Sela was only able to access some of this material as a result of a protracted legal battle.
“The ruling state plunders/loots the colonized’s archives and treasures and controls them in its colonial archives,” Sela writes.
Israel thereby erases “them from the public sphere by repressive means, censors and restricts their exposure and use, alters their original identity, regulates their contents and subjugates them to colonizer’s laws, rules and terminology.”
Palestinian historians, artists and researchers have long contended with the fact that their history is not only denied, but that the historical material that remains is more likely to be made available to Israeli researchers than it is to them.
El Hassan treats this “void” of accessible material as a challenge, a potential for further creativity. Another strand of The Void Project, the Pep Archive, explores the creative possibilities that gaps in factual documentation can allow for.
The name of the project is derived from the medical term “post-exposure prophylaxis,” a preventative treatment for infection given to patients who are exposed to a pathogen.
The idea is that the rearrangement and possible fictionalization of archival material can allow individuals who have experienced collective trauma to process their past into a more consoling narrative, or to fortify their beliefs in a way that allows them to readdress their past and move on psychologically. El Hassan and others are playing with this concept in documentaries in development and in production.
The third and final strand of The Void Project is Hidden, featuring work by Hani Jawherieh, who was killed by Israeli shrapnel while filming Palestinian fighters at the age of 37.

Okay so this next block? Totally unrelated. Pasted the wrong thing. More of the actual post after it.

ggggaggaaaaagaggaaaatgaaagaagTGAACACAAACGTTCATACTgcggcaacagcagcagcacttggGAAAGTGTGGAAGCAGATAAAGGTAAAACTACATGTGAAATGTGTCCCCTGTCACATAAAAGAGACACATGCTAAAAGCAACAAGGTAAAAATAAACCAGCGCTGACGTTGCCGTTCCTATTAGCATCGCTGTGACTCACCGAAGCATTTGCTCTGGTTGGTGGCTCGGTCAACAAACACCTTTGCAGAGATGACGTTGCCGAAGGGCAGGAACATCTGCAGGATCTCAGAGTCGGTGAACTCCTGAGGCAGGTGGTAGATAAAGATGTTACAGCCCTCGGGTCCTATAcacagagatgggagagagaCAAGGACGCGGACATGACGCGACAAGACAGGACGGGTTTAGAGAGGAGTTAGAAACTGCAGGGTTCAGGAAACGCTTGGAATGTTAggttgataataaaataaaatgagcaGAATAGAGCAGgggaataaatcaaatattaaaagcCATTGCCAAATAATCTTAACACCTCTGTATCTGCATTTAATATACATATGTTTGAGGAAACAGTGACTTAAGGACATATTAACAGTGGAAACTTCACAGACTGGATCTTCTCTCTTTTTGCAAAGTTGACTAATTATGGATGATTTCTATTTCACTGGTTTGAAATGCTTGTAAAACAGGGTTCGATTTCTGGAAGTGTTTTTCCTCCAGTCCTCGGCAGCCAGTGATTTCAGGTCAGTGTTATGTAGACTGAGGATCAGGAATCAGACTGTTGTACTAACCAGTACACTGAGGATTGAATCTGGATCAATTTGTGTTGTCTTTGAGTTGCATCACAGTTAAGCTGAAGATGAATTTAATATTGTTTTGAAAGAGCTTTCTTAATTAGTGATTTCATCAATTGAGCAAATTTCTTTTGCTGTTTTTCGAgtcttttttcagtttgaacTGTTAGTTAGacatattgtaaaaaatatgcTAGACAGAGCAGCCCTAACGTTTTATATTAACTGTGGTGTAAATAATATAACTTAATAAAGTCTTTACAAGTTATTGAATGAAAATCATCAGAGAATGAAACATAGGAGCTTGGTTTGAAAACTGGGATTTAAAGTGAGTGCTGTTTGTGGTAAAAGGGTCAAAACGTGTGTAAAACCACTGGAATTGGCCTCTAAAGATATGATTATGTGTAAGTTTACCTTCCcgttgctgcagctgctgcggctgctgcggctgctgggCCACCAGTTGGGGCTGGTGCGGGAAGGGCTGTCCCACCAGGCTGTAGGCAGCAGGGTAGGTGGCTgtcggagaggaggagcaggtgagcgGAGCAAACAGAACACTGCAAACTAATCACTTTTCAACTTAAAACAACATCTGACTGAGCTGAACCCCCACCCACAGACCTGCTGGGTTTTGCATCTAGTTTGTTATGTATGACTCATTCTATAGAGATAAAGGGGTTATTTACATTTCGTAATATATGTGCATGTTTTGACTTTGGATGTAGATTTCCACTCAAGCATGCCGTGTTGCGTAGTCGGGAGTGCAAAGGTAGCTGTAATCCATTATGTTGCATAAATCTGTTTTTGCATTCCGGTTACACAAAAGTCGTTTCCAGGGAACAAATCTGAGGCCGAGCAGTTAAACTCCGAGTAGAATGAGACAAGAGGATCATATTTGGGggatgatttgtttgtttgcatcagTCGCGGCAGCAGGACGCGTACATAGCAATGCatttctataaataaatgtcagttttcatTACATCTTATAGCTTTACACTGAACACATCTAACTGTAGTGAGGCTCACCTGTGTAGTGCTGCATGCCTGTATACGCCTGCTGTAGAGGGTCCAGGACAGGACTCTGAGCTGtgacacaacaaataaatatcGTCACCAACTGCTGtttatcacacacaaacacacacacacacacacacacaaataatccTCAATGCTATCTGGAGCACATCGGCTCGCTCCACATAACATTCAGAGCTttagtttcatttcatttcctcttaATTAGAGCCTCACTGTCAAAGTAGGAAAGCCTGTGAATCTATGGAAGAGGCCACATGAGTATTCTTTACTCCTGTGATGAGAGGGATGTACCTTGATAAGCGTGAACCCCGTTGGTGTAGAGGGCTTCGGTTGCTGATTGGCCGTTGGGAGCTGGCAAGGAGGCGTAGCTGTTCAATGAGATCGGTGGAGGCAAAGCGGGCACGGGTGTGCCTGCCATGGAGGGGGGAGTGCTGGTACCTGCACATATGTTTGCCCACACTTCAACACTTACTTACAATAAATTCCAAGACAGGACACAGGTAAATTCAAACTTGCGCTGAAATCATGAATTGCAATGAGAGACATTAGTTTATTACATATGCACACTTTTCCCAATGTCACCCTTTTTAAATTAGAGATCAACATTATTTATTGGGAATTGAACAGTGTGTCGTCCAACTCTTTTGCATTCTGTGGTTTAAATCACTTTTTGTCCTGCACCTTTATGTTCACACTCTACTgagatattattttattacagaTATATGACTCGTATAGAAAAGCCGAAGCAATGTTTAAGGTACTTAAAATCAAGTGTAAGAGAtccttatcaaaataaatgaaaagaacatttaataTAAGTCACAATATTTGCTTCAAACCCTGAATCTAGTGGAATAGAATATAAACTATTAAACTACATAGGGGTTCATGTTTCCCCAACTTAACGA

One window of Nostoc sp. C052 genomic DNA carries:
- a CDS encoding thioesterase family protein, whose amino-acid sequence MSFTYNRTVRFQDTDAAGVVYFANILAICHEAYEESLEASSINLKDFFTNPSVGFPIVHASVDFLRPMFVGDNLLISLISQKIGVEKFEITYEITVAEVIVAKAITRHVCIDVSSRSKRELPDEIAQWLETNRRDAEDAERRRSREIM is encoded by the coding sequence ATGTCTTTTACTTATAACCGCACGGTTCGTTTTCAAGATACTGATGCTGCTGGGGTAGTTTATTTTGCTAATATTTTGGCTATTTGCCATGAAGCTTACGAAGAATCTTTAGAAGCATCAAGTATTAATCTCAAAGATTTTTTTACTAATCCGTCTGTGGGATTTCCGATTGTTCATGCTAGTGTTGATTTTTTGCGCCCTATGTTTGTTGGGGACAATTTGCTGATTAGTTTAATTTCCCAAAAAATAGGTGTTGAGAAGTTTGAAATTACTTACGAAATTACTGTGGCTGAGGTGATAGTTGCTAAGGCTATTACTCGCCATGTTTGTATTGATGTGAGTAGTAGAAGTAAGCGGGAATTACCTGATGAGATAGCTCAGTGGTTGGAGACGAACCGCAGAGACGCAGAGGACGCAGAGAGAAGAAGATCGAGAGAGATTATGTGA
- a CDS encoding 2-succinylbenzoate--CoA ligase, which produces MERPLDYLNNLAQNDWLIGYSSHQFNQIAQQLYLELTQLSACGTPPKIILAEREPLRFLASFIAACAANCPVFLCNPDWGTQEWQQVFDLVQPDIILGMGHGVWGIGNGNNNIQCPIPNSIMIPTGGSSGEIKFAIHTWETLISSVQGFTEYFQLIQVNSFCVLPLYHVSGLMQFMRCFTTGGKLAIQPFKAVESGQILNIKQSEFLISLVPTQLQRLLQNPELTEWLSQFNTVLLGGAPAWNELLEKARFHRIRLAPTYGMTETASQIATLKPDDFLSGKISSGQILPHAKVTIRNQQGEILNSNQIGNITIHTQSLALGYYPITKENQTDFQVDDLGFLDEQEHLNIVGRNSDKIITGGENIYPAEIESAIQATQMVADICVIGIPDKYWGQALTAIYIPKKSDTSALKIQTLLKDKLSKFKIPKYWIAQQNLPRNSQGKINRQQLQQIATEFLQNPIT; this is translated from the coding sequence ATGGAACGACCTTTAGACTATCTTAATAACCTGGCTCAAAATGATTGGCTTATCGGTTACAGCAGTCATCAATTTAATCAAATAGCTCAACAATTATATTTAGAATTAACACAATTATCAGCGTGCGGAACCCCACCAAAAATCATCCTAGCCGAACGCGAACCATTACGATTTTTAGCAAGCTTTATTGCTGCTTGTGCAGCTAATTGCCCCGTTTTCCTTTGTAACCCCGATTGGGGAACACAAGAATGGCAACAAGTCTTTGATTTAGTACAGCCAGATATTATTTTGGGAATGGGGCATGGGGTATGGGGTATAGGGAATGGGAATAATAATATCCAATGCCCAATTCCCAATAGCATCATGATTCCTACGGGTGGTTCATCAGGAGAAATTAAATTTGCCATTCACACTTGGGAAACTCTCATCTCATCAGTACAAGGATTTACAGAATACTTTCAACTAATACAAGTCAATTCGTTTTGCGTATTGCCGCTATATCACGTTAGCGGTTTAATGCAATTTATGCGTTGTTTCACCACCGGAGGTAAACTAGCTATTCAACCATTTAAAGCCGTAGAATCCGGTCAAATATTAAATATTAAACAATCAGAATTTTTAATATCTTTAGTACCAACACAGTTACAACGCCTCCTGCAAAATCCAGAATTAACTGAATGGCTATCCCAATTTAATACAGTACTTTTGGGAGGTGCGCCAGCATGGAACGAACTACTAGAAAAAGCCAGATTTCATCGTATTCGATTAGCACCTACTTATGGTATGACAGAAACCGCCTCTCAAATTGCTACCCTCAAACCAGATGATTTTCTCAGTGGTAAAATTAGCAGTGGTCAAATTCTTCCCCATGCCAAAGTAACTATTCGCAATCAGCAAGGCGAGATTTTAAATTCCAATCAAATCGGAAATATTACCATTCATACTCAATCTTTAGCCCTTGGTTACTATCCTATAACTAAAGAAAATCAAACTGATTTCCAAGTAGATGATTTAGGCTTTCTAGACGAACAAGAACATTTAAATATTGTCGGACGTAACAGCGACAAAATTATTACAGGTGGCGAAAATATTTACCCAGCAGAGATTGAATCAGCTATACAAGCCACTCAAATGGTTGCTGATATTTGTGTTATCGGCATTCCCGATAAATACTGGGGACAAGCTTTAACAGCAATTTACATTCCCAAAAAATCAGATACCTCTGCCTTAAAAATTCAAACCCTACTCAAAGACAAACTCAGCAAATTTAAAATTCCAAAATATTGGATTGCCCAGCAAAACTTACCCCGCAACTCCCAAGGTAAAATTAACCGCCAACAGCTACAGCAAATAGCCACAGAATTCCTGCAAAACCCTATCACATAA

The Found Archive of Hani Jawherieh, an exhibition curated by El Hassan and shown late last year at London’s P21 Gallery, was not the first to showcase the work of the late Palestinian filmmaker. But it was undoubtedly the most personal, including the work of his wife Hind and daughter Hiba, as preservers of Hani’s work.
Providing the exhibition with a feminist angle, El Hassan chose to put a photograph of Hani next to his portrait of Hind, giving the two equal weight in their relationship. The exhibition further preserved Hani’s memory by showing his films that El Hassan restored after they were entrusted to her by his family, some not previously shown.
The exhibition also displayed for the first time some of Jawherieh’s photographs that were found in Israeli archives, as well as photographs from his own private albums. Pages from his personal albums are annotated by Hani in English and include pictures of Hind and Hani’s first meeting as well as outings in Jerusalem with friends, including the artist Vladimir Tamari (1942-2017). Also exhibited was the camera Hani was holding when he was killed.
The impact of this work is personally moving, visually striking and politically powerful. It goes a long way to filling the void in Palestinian collective memory.
All images courtesy of Azza El Hassan.
Selma Dabbagh is a British-Palestinian writer of fiction.